Pushkin described the shallow life of a socialite, and a lover’s dilemma. The one you loved intensely, but never got, comes back wanting you, but now you are taken. What do you do?
Onegin is all about having a good time, and when Tatyana declares her love, he rejects her dismissively and condescendingly. Some years later, the roles are reversed. She is well-married and now he wants her desperately. The ballet is called Onegin, but really, we follow Tatyana’s story: her development from a young girl to a full-grown woman—and it is she who owns the stage when the curtain falls.
Choreographer John Cranko uses big emotions, and he uses Tchaikovsky. The music is not that of the composers in the opera Eugene Onegin, but is a medley from different works—to better be able to tell the story through dance.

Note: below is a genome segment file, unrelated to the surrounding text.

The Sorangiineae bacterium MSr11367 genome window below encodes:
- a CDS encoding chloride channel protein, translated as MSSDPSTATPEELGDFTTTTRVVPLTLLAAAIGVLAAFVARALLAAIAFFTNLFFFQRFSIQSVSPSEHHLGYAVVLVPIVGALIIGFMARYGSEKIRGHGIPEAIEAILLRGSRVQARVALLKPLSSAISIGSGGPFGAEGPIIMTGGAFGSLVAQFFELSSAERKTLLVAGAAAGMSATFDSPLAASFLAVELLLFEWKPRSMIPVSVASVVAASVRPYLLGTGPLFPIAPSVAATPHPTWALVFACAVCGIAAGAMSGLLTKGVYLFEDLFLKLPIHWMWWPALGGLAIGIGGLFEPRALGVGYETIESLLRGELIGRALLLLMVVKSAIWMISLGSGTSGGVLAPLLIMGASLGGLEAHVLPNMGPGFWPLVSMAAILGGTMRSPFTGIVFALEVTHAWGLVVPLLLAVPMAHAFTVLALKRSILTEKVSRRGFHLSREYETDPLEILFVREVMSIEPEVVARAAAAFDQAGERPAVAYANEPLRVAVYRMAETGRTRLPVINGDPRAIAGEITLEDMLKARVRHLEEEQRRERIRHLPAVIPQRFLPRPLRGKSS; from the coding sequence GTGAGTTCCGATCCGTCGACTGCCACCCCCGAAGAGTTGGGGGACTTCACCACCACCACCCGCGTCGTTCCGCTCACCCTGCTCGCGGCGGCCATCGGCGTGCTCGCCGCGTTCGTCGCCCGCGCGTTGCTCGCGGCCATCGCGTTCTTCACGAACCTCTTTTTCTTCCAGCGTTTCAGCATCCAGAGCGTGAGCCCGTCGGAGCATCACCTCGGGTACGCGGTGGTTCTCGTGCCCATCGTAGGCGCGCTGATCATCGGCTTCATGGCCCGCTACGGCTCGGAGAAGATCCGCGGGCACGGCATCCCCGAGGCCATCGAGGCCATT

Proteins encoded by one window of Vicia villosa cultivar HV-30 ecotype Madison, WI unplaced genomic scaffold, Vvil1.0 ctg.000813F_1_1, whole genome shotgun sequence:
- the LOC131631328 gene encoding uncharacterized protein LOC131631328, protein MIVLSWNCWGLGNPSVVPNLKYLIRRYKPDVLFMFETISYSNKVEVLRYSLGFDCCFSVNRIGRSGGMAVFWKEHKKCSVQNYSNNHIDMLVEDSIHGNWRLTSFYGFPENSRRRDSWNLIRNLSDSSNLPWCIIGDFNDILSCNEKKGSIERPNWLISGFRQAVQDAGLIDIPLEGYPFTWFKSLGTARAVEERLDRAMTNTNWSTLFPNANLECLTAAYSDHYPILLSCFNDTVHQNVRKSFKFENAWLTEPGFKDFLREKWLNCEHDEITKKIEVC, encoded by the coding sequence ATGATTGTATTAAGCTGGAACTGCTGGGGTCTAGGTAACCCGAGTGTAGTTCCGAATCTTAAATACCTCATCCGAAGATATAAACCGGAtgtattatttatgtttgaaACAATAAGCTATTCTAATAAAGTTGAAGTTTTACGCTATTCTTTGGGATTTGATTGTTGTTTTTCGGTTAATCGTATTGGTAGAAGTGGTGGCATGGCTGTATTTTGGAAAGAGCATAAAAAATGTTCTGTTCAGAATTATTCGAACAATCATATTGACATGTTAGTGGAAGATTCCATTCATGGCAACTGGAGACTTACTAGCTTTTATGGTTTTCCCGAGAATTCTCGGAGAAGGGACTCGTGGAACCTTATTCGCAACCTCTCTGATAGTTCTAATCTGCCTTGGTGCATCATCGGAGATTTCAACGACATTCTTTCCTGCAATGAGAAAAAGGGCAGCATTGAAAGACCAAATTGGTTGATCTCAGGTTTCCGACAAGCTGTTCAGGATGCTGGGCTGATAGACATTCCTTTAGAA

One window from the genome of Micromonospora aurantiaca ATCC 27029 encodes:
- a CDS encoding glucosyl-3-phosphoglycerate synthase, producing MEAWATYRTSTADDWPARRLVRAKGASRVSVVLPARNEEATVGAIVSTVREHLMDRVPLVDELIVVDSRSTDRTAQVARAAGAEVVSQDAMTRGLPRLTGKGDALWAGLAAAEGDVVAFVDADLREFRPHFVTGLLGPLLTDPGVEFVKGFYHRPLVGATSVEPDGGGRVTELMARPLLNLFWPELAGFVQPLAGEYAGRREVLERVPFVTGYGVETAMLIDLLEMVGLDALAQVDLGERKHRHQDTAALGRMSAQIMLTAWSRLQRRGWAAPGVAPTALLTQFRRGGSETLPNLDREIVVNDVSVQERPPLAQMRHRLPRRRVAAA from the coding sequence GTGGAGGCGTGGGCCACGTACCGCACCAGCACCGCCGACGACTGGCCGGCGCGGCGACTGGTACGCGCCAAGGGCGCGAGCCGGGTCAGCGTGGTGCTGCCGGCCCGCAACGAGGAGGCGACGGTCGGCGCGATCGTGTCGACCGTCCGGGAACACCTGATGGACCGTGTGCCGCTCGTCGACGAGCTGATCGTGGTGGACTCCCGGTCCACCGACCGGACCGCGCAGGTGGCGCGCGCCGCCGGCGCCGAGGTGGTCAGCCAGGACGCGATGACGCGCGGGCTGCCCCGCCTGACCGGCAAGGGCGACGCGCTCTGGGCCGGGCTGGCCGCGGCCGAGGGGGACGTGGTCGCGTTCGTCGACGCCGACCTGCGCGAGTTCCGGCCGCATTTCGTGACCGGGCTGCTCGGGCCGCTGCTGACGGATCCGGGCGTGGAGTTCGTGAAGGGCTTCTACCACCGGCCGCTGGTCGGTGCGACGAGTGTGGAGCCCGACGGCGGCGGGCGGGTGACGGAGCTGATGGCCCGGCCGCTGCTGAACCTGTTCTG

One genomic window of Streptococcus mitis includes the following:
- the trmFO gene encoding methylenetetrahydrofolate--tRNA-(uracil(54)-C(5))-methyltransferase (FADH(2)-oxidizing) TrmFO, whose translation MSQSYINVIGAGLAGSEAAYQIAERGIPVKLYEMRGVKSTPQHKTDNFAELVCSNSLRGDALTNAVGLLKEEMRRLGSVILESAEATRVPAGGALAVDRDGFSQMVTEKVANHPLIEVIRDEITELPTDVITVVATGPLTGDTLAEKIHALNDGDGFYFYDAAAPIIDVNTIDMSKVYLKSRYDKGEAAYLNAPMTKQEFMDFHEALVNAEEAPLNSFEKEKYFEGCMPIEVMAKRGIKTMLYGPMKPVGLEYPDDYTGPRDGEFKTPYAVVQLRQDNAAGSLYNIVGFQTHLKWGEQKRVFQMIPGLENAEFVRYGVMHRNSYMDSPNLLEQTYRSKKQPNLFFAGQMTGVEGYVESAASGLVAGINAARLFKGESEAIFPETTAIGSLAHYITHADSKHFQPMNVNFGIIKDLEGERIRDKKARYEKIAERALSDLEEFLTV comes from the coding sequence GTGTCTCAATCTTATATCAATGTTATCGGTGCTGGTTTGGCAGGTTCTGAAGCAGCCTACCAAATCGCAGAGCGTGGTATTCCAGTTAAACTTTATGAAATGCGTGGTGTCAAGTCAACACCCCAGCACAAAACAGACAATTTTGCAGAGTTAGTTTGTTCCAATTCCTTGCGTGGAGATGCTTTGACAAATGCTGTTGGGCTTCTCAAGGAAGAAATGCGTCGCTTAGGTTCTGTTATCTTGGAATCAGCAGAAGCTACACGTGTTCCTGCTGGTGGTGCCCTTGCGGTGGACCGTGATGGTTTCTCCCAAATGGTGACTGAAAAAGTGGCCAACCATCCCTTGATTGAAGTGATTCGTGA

Choreography: John Cranko
Music: Peter Tchaikovsky arr. Kurt-Heinz Stolze
Scenography and costumes: Elisabeth Dalton
Performers: Nasjonalballetten, Operaorkesteret
- Last Updated: 12-01-2018
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